I Love You, but only if you do what I tell you to…

3 minute read

Contingencies. I’m sure every vampire at one point or another in unlife has had exposure to this. You get stuck in a jam, and someone is more than willing to help you out, but only if you do something specific in return. Like most things, contingencies have their time and place. When discussing business, it would be foolish to ignore possible contingencies. To not focus on these things could prove to be a costly strategic misstep. Contingencies in relationships? Get real.

I see this all the time. I love you so much, but if you join that clan/talk to that vampire/don’t do everything I want you to do, I will go love someone who will listen. You want to be my friend? Okay, but you have to bind to me as childer, or you’re not good enough. Want this last name? See those hoops over there? Get to hopping, bitch. It happens in this city every day, and in my ever so humble opinion, I think it’s pretty stupid.

Imposing contingencies as a prerequisite to a relationship may get the results that one would want in the short term, but effectively establishes a glass ceiling of sorts on the closeness that could develop between two in the future. Using a relationship as a dangled carrot can breed resentment and it shows a lack of trust for the other party. Making childer jump through hoops after being sired is rather ridiculous in my opinion. If they aren’t good enough, why sire them at all? Wait until they’re worthy in your eyes, and then do it. Saying, ‘Oh yeah, you’re good enough to pay to be part of my family, but not quite good enough to really be there,’ is almost the same as saying, ‘Well, I want a big family so come on in, but if you REALLY want to be accepted, you need to do more.’ Pfft. If I sire someone, it’s because I like them because of them, not because I can get them to do what I want.

If folks are good enough to be your friend, your lover, or your childer, then trust them enough to make the proper decisions. If they consistently don’t, then perhaps they are not the friend/lover/childer you’re looking for, and no amount of contingency will change that. Creating the contingencies may make someone feel better about themselves, but in the long run, as others start to realize that is what they’re about, they’ll end up fairly lonely or labeled pathetic by the masses.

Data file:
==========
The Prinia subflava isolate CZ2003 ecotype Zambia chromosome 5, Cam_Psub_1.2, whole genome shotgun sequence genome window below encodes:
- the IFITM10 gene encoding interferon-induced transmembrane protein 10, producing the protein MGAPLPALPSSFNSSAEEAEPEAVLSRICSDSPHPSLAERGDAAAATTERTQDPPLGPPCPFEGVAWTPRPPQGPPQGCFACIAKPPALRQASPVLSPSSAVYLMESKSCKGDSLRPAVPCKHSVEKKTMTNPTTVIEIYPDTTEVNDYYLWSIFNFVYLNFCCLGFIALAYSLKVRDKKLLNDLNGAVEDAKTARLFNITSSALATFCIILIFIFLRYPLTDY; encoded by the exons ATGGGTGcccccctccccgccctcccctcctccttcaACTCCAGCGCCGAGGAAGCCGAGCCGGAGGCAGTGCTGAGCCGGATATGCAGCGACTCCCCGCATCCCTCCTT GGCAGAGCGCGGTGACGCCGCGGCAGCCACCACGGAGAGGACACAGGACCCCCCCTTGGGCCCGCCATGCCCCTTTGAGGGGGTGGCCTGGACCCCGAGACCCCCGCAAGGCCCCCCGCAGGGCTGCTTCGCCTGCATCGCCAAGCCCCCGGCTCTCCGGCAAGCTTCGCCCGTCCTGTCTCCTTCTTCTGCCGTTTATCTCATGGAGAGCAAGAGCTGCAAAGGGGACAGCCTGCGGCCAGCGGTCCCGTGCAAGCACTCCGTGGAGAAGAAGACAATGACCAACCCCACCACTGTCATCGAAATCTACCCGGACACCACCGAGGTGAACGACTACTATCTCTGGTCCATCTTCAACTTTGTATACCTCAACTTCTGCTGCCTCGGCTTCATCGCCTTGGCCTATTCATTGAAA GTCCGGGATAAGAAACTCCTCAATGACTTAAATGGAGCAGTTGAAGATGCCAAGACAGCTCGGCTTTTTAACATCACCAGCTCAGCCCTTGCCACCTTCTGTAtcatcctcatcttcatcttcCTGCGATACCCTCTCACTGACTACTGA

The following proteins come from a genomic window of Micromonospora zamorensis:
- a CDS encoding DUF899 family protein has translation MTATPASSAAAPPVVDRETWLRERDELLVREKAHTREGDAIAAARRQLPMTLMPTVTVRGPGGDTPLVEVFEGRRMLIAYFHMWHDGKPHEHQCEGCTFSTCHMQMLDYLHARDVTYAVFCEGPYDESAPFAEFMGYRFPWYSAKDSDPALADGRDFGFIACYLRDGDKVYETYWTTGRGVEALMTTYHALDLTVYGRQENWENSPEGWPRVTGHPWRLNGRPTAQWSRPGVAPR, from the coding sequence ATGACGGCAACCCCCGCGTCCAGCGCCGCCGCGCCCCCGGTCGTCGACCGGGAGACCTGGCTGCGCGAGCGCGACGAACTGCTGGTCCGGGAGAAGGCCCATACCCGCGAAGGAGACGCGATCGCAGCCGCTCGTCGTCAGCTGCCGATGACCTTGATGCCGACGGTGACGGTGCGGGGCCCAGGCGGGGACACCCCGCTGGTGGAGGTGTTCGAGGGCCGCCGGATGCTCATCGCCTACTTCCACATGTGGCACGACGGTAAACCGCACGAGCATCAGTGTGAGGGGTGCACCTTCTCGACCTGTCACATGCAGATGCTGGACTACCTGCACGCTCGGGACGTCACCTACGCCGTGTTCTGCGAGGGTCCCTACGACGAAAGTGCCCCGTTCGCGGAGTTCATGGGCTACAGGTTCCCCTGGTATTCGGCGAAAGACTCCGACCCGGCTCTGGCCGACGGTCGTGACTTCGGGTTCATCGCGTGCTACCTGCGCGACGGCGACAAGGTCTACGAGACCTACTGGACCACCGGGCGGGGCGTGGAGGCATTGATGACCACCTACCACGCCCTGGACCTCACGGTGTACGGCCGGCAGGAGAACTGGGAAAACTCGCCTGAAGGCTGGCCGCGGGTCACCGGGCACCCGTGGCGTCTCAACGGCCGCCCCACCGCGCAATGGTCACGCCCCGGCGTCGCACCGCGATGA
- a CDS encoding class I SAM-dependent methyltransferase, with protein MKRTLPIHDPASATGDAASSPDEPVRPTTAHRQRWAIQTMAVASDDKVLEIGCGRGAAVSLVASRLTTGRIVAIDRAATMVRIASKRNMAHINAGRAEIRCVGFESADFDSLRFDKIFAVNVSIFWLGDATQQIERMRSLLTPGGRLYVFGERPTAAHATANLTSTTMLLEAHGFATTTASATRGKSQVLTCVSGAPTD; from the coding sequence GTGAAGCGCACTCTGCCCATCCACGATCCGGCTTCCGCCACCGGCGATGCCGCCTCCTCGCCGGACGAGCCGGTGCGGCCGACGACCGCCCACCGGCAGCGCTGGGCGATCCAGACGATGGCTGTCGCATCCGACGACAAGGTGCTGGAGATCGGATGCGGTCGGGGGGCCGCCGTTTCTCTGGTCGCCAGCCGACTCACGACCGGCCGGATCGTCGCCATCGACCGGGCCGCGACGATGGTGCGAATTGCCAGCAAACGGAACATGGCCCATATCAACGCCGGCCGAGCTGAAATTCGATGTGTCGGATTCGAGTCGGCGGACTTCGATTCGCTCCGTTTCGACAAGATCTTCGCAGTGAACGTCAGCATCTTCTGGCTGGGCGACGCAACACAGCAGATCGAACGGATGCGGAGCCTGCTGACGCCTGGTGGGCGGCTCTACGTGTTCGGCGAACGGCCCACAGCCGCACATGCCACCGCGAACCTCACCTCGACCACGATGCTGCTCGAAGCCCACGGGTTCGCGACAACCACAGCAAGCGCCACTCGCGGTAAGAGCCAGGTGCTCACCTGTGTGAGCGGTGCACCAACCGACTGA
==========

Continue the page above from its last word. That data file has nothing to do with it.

For those guilty of this, take a bit more time getting to know the folks around you rather than attempting to control them via contingencies. I can guarantee that your relationships will be stronger for it.

Until next time, I tell the truth, so you don’t have to…not that you planned on it, anyway…



Jean DeVenn

You’re right, Seyda, there’s waaay too much of this goes on. It’s sad how so many relationships appear (at least to my jaded eyes) to be a power struggle, or a control thing.

True love may offer advice on occasion, but should never be attended by conditions or attempts at emotional blackmail to establish dominance.

The area I have the biggest problem with, personally, is when one party (Sire, companion, whatever) tells the other, over whom they think they have some control, who they should not be associated with. To me, that indicates a lack of respect. Sure, they may not like some of the people the other associates with, but each should respect the other’s choice of friends. Demanding that they have nothing to do with certain people, or demeaning those friends in an attempt to create doubt, is a sure-fire way to damage a relationship.

I guess it all comes down to mutual respect, and attempting to control someone through a relationship shows no respect at all, it only shows insecurity and a desire to control rather than love.

Jean DeVenn The Ferrymen